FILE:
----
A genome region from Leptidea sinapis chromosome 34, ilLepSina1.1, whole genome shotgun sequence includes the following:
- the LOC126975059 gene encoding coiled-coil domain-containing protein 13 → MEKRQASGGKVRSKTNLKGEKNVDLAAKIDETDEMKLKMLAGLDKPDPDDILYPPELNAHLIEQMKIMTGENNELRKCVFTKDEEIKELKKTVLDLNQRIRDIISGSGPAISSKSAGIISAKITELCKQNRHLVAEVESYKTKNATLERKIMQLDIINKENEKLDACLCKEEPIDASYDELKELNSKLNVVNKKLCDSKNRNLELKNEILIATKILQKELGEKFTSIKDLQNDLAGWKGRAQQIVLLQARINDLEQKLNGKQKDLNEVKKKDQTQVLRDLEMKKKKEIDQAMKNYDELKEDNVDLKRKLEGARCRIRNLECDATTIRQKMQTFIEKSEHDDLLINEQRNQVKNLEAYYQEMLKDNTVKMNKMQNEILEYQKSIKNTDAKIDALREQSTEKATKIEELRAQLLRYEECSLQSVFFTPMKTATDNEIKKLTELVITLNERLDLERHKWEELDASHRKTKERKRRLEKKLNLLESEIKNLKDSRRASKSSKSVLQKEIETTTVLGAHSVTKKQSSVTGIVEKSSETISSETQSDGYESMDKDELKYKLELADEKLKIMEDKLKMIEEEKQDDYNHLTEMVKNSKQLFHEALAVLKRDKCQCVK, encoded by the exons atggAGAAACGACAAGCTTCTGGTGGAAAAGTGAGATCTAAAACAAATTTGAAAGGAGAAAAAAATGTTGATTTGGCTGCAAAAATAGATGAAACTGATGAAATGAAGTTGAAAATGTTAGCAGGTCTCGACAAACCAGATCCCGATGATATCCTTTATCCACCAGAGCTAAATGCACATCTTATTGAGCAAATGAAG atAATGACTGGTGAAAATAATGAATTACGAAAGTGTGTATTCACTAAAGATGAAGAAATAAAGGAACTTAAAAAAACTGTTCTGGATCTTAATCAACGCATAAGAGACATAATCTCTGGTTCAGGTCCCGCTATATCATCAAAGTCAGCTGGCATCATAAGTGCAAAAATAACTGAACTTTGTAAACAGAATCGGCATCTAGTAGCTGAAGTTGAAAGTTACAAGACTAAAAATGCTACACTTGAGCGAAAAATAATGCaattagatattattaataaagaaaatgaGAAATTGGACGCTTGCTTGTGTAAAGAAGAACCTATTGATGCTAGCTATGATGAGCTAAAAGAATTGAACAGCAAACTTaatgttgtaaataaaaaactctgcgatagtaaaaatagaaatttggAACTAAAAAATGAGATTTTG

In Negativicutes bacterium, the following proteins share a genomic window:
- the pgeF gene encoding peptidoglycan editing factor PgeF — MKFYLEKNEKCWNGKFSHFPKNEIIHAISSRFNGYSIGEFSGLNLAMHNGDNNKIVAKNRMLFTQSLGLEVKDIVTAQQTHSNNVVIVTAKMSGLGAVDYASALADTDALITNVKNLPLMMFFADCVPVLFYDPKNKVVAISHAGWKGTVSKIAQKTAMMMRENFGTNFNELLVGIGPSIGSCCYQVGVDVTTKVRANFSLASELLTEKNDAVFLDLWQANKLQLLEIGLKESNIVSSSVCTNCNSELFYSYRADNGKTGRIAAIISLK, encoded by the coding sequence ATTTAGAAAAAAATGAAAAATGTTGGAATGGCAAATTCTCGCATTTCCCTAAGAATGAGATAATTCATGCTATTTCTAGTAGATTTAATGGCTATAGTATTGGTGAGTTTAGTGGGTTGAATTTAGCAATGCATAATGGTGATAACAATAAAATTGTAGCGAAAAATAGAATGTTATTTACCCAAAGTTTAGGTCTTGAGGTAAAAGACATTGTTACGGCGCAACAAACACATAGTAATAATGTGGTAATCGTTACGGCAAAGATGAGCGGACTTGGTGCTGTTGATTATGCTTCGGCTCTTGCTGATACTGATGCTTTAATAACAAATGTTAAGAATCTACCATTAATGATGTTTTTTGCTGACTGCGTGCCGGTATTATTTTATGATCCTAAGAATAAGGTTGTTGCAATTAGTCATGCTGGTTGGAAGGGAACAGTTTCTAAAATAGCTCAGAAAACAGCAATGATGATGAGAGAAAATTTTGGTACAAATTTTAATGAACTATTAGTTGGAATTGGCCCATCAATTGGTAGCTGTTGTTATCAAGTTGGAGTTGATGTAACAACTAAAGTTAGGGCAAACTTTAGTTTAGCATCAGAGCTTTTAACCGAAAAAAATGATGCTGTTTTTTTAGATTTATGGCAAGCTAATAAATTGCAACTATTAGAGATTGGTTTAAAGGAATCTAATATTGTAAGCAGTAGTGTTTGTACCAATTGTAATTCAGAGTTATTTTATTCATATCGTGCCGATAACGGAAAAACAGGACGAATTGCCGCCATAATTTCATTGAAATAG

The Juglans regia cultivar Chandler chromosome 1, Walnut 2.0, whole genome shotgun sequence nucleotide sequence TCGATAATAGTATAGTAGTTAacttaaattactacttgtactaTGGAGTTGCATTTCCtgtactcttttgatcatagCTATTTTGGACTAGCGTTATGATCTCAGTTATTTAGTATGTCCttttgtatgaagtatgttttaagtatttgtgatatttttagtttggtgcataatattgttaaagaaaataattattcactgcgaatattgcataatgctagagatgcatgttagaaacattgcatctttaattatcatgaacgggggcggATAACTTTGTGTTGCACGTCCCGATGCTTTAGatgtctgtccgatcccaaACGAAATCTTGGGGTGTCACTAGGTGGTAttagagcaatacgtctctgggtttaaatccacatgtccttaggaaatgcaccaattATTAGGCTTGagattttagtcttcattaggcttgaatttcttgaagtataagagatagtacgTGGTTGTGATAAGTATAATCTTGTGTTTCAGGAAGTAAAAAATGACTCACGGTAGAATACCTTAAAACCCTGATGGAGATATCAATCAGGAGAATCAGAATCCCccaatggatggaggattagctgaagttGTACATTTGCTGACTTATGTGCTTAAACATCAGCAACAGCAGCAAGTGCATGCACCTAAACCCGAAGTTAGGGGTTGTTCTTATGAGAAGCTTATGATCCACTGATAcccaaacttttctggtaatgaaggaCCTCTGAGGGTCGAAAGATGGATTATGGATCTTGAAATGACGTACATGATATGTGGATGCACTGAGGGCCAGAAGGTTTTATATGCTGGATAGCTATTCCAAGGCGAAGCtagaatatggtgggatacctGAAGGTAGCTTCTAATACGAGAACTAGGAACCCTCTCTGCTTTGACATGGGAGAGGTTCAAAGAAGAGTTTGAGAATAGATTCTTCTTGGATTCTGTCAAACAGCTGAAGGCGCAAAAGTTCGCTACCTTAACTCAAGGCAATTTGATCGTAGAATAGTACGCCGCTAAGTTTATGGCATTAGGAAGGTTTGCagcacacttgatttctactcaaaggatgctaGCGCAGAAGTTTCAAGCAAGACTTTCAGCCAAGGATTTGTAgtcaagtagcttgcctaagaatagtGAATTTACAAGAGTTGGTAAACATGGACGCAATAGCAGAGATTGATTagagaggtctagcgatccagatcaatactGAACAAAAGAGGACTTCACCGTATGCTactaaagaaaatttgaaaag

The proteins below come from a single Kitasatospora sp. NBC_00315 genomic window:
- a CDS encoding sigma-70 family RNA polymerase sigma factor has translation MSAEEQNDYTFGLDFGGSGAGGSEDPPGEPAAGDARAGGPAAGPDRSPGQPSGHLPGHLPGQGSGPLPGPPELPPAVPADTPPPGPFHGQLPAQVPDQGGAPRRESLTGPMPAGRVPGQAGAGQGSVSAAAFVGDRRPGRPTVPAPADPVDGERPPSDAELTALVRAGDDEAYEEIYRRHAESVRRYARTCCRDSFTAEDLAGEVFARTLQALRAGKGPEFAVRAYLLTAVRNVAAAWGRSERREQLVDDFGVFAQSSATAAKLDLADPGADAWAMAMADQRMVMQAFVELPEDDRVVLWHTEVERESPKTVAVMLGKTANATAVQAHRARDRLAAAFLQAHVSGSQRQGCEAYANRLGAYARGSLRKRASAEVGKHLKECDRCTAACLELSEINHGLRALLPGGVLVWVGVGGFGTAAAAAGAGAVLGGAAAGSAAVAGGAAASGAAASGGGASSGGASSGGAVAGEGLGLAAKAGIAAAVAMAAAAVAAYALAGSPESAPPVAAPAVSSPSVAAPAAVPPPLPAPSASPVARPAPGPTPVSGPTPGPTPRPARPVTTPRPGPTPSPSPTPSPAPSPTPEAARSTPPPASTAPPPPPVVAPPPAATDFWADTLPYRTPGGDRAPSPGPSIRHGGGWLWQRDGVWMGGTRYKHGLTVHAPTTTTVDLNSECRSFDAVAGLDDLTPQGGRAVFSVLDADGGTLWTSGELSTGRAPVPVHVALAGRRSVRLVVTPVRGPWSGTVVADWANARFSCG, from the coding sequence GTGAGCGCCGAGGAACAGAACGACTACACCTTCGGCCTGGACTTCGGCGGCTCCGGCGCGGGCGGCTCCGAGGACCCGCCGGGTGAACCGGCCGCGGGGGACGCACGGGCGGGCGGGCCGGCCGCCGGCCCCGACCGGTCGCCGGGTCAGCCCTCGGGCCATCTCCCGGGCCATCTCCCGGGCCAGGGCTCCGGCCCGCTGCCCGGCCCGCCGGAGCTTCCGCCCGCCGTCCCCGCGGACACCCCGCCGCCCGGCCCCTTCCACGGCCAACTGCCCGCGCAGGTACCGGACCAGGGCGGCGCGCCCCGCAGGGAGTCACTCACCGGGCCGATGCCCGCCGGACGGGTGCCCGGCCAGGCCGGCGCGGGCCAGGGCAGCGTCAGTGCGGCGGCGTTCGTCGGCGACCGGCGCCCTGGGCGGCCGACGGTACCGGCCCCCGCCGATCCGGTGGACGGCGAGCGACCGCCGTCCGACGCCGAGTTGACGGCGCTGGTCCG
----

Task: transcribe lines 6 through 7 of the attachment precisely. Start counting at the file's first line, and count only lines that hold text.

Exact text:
The proteins below come from a single Kitasatospora sp. NBC_00315 genomic window:
- a CDS encoding sigma-70 family RNA polymerase sigma factor has translation MSAEEQNDYTFGLDFGGSGAGGSEDPPGEPAAGDARAGGPAAGPDRSPGQPSGHLPGHLPGQGSGPLPGPPELPPAVPADTPPPGPFHGQLPAQVPDQGGAPRRESLTGPMPAGRVPGQAGAGQGSVSAAAFVGDRRPGRPTVPAPADPVDGERPPSDAELTALVRAGDDEAYEEIYRRHAESVRRYARTCCRDSFTAEDLAGEVFARTLQALRAGKGPEFAVRAYLLTAVRNVAAAWGRSERREQLVDDFGVFAQSSATAAKLDLADPGADAWAMAMADQRMVMQAFVELPEDDRVVLWHTEVERESPKTVAVMLGKTANATAVQAHRARDRLAAAFLQAHVSGSQRQGCEAYANRLGAYARGSLRKRASAEVGKHLKECDRCTAACLELSEINHGLRALLPGGVLVWVGVGGFGTAAAAAGAGAVLGGAAAGSAAVAGGAAASGAAASGGGASSGGASSGGAVAGEGLGLAAKAGIAAAVAMAAAAVAAYALAGSPESAPPVAAPAVSSPSVAAPAAVPPPLPAPSASPVARPAPGPTPVSGPTPGPTPRPARPVTTPRPGPTPSPSPTPSPAPSPTPEAARSTPPPASTAPPPPPVVAPPPAATDFWADTLPYRTPGGDRAPSPGPSIRHGGGWLWQRDGVWMGGTRYKHGLTVHAPTTTTVDLNSECRSFDAVAGLDDLTPQGGRAVFSVLDADGGTLWTSGELSTGRAPVPVHVALAGRRSVRLVVTPVRGPWSGTVVADWANARFSCG, from the coding sequence GTGAGCGCCGAGGAACAGAACGACTACACCTTCGGCCTGGACTTCGGCGGCTCCGGCGCGGGCGGCTCCGAGGACCCGCCGGGTGAACCGGCCGCGGGGGACGCACGGGCGGGCGGGCCGGCCGCCGGCCCCGACCGGTCGCCGGGTCAGCCCTCGGGCCATCTCCCGGGCCATCTCCCGGGCCAGGGCTCCGGCCCGCTGCCCGGCCCGCCGGAGCTTCCGCCCGCCGTCCCCGCGGACACCCCGCCGCCCGGCCCCTTCCACGGCCAACTGCCCGCGCAGGTACCGGACCAGGGCGGCGCGCCCCGCAGGGAGTCACTCACCGGGCCGATGCCCGCCGGACGGGTGCCCGGCCAGGCCGGCGCGGGCCAGGGCAGCGTCAGTGCGGCGGCGTTCGTCGGCGACCGGCGCCCTGGGCGGCCGACGGTACCGGCCCCCGCCGATCCGGTGGACGGCGAGCGACCGCCGTCCGACGCCGAGTTGACGGCGCTGGTCCG